- #1

- 215

- 11

*If ##\left\{ a_{n} \right\}## is monotone increasing and there exists ##M \in \Re## such that for every ##n \in N## ##a_{n} ≤ M## prove that ##\left\{ a_{n} \right\}## converges. (Hint: Use the Cauchy sequence property.*

Recall:

1) ##\left\{ a_{n} \right\}## is Cauchy if and only if ##\left\{ a_{n} \right\}## converges

2) A sequence is

*Cauchy*if for any ##\epsilon > 0## there exists an ##N## such that for every ##i,j \in \aleph ≥ N## it follows that ##\left| a_{i} - a_{j} \right| < \epsilon##.

3) A sequence is called monotone increasing if for every ##i < j ## ##a_{i} ≤ a_{j}##.

Before I attempt to offer a formal proof let me mention that I am getting stuck. Because of the hint that is provided I believe it should be easier to prove that the sequence ##\left\{ a_{n} \right\}## is Cauchy (which is equivalent to proving that it converges). Keeping this in mind let me outline my approach:

1) Assume that ##\left\{ a_{n} \right\}## is monotone increasing and bounded above by M. (The condition that ##a_{n} ≤ M## for all ##n \in N## is equivalent to being bounded above, correct? I mean...that's the definition, right?)

2) Since ##\left\{ a_{n} \right\}## is bounded above there exists a least upper bound which I will call ##L##. Intuitively I suspect that ##\left\{ a_{n} \right\}## will converge to ##L##. So I have the condition ##L ≤ M##.

3) Since ##\left\{ a_{n} \right\}## is monotone increasing I know for every ##i < j ## ##a_{i} ≤ a_{j} ≤ L ≤ M##.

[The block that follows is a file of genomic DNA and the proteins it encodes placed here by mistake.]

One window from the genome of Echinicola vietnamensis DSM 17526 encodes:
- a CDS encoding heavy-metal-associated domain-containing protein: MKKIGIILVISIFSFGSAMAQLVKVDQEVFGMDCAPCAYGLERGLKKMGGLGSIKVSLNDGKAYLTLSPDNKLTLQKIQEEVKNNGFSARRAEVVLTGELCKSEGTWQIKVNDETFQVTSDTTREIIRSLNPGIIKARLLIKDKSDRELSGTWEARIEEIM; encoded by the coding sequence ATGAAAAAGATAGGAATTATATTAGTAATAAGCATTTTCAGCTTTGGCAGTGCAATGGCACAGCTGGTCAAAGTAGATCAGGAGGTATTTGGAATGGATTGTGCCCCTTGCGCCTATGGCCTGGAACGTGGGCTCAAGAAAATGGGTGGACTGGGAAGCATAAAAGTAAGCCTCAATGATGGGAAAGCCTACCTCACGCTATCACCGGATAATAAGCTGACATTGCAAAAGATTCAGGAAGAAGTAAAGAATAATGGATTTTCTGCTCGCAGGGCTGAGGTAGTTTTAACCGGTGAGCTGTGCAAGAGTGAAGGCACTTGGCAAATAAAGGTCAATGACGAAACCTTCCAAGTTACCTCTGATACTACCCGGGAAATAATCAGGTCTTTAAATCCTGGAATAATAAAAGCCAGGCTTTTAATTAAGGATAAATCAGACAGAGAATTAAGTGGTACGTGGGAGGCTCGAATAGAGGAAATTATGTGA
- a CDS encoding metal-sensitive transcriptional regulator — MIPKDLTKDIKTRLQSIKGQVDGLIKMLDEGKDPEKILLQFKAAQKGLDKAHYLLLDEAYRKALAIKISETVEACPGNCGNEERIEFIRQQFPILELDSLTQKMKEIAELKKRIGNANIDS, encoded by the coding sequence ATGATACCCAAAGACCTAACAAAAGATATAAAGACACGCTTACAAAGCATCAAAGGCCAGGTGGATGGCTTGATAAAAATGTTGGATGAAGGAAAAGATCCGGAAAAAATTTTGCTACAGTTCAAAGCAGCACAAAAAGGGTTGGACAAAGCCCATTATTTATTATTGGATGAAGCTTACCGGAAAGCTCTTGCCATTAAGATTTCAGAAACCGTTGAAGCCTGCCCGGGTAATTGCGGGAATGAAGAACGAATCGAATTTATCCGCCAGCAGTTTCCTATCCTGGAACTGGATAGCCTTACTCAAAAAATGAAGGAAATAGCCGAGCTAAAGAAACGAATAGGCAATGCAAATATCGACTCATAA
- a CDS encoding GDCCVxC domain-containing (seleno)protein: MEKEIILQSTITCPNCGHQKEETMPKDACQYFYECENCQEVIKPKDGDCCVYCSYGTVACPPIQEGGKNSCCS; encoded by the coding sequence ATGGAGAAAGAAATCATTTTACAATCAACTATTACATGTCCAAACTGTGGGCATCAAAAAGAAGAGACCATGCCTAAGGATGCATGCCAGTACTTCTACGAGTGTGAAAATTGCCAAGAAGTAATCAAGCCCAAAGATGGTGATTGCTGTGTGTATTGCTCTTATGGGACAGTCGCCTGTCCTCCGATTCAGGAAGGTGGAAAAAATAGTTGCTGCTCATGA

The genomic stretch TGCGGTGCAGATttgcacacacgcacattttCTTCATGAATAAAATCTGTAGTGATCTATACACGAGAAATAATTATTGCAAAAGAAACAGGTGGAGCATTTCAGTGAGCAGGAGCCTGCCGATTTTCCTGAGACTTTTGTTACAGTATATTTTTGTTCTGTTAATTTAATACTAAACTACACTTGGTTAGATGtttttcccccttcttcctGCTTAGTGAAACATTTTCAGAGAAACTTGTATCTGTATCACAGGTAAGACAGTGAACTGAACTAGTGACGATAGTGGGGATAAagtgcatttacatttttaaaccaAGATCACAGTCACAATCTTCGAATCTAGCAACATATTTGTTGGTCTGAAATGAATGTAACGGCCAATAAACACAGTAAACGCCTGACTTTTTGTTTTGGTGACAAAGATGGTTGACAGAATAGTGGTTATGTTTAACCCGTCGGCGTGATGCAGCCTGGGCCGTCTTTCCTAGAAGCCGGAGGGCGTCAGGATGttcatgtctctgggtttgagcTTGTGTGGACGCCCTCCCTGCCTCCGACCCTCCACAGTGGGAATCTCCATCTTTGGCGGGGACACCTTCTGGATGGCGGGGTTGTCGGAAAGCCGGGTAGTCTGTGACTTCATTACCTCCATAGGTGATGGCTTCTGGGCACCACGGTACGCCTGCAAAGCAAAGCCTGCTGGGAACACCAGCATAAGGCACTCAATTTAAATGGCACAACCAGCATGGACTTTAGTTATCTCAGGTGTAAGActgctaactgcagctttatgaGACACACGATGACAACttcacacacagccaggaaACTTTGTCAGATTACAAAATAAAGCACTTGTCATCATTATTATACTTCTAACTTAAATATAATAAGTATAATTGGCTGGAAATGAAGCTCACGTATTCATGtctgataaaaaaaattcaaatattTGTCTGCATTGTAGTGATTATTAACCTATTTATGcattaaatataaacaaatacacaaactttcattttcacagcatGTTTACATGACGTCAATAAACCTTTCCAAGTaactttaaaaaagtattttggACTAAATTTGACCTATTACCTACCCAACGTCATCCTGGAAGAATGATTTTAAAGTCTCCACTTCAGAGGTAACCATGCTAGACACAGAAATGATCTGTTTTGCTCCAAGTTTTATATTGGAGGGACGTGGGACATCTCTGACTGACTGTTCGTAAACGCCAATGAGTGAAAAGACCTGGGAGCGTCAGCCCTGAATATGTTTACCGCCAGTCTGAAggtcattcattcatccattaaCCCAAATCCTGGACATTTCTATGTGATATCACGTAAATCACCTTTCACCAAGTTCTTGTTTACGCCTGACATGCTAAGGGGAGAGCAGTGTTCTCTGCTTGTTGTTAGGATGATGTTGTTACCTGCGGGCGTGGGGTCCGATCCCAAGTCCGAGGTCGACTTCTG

4) Let ##\epsilon > 0## be given. We must find an ##N## such that for any ##i, j ≥ N## it follows that ##\left| a_{i} - a_{j} \right| < \epsilon## (this is the definition of a Cauchy sequence which will be sufficient to prove that the sequence converges).

5) There is an ##N## for which ##L - \epsilon < a_{N} ≤ L##. Then we take our ##i, j ≥ N## to arrive at the following two inequalities:

$$L - \epsilon < a_{N} ≤ a_{i} ≤ L$$

$$L - \epsilon < a_{N} ≤ a_{j} ≤ L$$

Or, perhaps more succinctly,

$$L - \epsilon < a_{i} ≤ L$$

$$L - \epsilon < a_{j} ≤ L$$

I'm not sure where to go from here. I feel as if I'm on the right track but then I just get stuck.

Another qualm I have is that we didn't discuss the notion of a least upper bound in class and so I suspect that this problem can be approached with using the LUB.

I would appreciate any help pushing me forward with what I have so far and also any help with another way to prove this with the LUB (if possible).